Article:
Continue reading: A Time To Kill Review

A Beautiful Mind Review


Essential
I hate math. I've always hated math. It gives me a pounding headache. It would take a miracle to convince me of its value. But A Beautiful Mind has accomplished the impossible; after watching the film, I have a new appreciation for math as an art, and for mathematicians as artists.

Seldom do movies contain enough power to influence or change our convictions. Through enormously convincing performances, a masterful screenplay, and aggressive direction, this movie takes us on an extraordinary journey into the mind of a fascinating character, providing insight on its unique subject. Move over Good Will Hunting, here comes the ultimate movie about a math wiz!

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Mr. & Mrs. Smith (2005) Review


Excellent
It will go down in infamy as the film that split up Brad and Jen -- assuming that 10 or 20 years from now people still remember the headline-making legacy of the ill-fated Pitt-Aniston marriage.

Unfortunately for gossip fiends, Mr. & Mrs. Smith doesn't really bear any mark of Angelina Jolie as homewrecker or of Brad Pitt as any more infatuated with the lippy screen queen than any normal, red-blooded man ought to be. And fortunately for moviegoers, Smith (wholly unrelated to the 1941 Hitchcock film of the same name) is a funny and wild ride, an impressive blend of black comedy, ultraviolence, and romance that we rarely get to see -- and which rarer still is any good.

Continue reading: Mr. & Mrs. Smith (2005) Review

Practical Magic Review


Good
Why do titles have to be so ironic? Not to say that Practical Magic is an oxymoron, some of the camera tricks that they have are nice and neat. But the movie itself is neither practical nore magic, which it would so much like us to believe. It's not a witchcraft movie, it's not a female bonding movie, or a family movie. It's not much of a romance, it's not much of a thriller. It's not much of a PG-13 horror, either. What it is is OK. Nothing more, nothing less.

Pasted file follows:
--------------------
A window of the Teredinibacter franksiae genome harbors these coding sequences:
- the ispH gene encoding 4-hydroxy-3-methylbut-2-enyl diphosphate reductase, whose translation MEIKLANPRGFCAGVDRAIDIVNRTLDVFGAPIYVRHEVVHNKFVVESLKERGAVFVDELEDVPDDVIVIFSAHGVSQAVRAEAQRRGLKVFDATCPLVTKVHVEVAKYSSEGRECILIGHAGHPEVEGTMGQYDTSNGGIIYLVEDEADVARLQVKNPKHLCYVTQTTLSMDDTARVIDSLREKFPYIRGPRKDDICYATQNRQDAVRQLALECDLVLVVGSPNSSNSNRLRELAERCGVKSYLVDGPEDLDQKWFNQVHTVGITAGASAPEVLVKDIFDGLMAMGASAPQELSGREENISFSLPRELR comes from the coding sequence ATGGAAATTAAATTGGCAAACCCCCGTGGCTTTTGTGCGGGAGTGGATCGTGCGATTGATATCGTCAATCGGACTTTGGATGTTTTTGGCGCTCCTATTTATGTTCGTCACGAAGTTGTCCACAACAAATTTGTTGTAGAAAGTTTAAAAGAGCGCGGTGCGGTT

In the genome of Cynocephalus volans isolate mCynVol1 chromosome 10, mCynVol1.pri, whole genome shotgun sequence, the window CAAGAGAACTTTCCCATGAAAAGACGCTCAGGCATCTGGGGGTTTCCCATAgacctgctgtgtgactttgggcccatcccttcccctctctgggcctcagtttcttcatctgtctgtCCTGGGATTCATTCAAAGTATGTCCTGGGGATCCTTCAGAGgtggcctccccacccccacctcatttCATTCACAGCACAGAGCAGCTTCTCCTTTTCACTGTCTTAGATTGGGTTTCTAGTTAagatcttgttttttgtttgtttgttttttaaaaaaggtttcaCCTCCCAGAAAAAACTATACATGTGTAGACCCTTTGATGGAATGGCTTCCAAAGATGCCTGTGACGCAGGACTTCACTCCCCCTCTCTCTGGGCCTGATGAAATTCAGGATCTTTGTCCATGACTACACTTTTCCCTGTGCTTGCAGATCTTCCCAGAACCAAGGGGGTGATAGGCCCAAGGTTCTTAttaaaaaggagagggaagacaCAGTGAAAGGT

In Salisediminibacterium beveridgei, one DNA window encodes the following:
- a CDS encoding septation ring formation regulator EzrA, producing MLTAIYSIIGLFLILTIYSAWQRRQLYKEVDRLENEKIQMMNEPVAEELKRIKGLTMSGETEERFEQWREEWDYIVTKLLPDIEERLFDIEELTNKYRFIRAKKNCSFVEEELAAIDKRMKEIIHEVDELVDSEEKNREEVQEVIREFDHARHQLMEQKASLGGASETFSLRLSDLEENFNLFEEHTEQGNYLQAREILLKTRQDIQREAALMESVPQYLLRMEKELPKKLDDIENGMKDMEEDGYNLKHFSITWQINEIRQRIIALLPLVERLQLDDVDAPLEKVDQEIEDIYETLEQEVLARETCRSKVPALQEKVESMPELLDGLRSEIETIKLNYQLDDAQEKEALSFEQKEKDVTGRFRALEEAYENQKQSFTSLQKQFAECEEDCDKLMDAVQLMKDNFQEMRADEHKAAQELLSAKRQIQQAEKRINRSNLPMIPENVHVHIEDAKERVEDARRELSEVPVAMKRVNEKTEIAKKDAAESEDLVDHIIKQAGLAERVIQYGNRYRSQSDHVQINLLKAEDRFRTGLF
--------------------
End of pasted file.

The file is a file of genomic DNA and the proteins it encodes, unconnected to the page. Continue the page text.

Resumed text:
It's one of those movies that I kind of just sat through. I was a passive participant. I didn't even get to make my usual comments picking on it while I watched it (except for one). It's not a waste of your time, if you have time to kill. It's not a bad movie to take some witches to: I can say its religiously accurate. But what use is that?

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Deep Blue Sea Review


Very Good
It's been a few years since a good shark movie, and while Lake Placid played games with the monster movie genre, Deep Blue Sea aims to please with an old-fashioned thriller where, once again, the beasts are much smarter than the prey (the people).

The story is familiar - genetic tampering makes sharks brilliantly intelligent - and they want nothing more than to eat people. Along the food chain are Samuel Jackson, Saffron Burrows, Thomas Jane, and Michael Rapaport. But most notable is rapper LL Cool J as a cook/preacher who provides much-needed comic relief to the proceedings.

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Akiva Goldsman

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Akiva Goldsman Movies

King Arthur: Legend of the Sword Movie Review

King Arthur: Legend of the Sword Movie Review

It's unlikely that Guy Ritchie could make a boring movie if he wanted to. This...

The 5th Wave Movie Review

The 5th Wave Movie Review

Also based on the first in a trilogy of post-apocalyptic teen novels, this thriller feels...

Insurgent Movie Review

Insurgent Movie Review

A sharp improvement on the original, this second entry in The Divergent Series has a...

Winter's Tale Movie Review

Winter's Tale Movie Review

The fact that this magical romance has been retitled A New York Winter's Tale in...

Lone Survivor Movie Review

Lone Survivor Movie Review

The title kind of gives away the ending of this harrowing true story, which is...

Winter's Tale Trailer

Winter's Tale Trailer

Peter Lake is a wanted burglar in a desperate struggle to escape an old gangster...

Finding Joe Trailer

Finding Joe Trailer

Joseph Campbell was a famous mythologist, born in New York in 1904. He is most...

Fair Game Movie Review

Fair Game Movie Review

This provocative, fascinating true story is told with so much righteous rage that the politics...

The Losers Movie Review

The Losers Movie Review

Raucous and colourful, this comical action flick should be great fun, but a lack of...

Hancock Movie Review

Hancock Movie Review

It doesn't happen in many movies, but there's something I like to call the "drop-off...

I Am Legend Movie Review

I Am Legend Movie Review

To the modern eye, the plot for the 1954 Richard Matheson novel I Am Legend...

Mr. & Mrs. Smith (2005) Movie Review

Mr. & Mrs. Smith (2005) Movie Review

It will go down in infamy as the film that split up Brad and Jen...

Lost in Space Movie Review

Lost in Space Movie Review

Would that I had listened to my gut instead of Lost in Space's flashy trailer,...